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A New Scholarly Society is Doing the Urgent Work of the Past - African American Intellectual History Society

A combination of factors — elections, funding scarcity and funder mandates, metrics for “impact” — has helped produce among scholars a burst of enthusiasm for public engagement. But in the last few years it may be that the urge to advocate and teach eclipses them all. Things that seemed obvious and of clear public benefit are newly vulnerable:  science now needs a march on Washington.

But the very thing that required the March on Washington in 1963 still demands advocacy and teaching. In a compelling turn, and at a moment when older scholarly societies worry about membership declines and formulating new sustainability models, a new scholarly society exemplifies a fresh approach to the history and meaning of race in America. The African American Intellectual History Society began in early 2014 as a group blog, founded by Professor Christopher Cameron of the University of North Carolina, Charlotte. Cameron undertook this work to “provide a space for scholars in disparate fields to discuss the many aspects of teaching and researching black intellectual history.” The blog soon acquired an organization, which begat some familiar scholarly society structure including officers, bylaws, and a program for scholarly communication. AAIHS officers are mostly early career, but also have a depth of experience as scholars and writers. The society held its second annual conference this past weekend at Vanderbilt University.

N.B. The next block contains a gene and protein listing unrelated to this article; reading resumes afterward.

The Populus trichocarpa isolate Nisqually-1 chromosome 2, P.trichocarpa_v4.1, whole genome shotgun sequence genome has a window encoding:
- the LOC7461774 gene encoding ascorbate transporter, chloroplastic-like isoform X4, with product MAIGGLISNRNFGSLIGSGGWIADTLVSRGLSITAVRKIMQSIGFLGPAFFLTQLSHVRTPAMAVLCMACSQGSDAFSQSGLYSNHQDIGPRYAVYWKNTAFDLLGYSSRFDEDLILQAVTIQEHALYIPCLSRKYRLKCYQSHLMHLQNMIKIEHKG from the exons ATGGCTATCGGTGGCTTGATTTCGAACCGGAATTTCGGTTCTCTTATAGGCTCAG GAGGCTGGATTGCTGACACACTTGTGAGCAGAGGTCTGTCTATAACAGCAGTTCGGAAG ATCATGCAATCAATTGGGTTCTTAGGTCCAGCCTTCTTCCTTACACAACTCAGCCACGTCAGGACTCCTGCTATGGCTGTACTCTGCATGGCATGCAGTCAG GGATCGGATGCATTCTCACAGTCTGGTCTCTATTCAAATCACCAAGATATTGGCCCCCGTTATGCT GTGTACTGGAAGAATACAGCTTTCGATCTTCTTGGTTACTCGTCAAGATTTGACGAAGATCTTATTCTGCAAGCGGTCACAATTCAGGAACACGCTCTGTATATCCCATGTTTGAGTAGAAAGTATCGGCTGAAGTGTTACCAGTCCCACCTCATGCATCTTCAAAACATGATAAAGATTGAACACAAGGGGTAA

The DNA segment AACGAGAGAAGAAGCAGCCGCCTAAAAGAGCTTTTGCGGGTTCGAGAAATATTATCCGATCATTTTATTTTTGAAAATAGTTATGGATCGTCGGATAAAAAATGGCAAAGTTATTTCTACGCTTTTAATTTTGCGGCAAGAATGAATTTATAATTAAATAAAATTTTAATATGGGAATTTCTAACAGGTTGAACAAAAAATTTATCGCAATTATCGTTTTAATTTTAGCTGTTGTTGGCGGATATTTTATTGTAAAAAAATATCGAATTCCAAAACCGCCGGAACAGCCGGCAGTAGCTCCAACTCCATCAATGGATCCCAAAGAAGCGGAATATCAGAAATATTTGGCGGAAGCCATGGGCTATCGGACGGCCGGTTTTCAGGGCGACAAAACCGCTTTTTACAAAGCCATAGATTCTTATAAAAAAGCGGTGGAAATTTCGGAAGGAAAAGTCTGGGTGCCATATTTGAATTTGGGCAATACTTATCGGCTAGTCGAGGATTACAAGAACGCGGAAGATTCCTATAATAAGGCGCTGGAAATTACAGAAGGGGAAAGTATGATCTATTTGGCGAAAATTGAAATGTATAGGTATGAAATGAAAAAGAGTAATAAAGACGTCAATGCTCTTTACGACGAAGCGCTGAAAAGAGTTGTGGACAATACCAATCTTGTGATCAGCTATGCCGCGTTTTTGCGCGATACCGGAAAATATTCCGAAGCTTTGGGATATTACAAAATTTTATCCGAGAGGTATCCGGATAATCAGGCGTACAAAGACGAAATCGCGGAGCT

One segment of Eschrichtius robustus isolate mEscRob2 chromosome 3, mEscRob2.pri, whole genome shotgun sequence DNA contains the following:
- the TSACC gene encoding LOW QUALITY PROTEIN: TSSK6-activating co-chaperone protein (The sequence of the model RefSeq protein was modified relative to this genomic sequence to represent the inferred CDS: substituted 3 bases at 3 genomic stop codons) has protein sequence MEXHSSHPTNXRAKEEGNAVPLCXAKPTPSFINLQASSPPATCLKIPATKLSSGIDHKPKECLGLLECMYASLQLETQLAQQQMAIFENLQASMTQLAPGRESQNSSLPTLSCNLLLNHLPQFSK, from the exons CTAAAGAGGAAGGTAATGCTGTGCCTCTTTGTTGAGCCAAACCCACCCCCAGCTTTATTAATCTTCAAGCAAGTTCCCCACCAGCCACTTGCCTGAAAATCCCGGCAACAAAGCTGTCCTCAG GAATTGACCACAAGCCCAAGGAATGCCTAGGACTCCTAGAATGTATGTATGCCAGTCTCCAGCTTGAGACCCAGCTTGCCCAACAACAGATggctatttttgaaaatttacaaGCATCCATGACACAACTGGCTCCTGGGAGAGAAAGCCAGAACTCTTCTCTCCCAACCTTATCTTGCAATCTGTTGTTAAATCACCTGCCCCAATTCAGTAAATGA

Continue reading at The Scholarly Kitchen.
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SAH thanks The Richard H. Driehaus Foundation Fund at The Chicago Community Foundation for its operating support.
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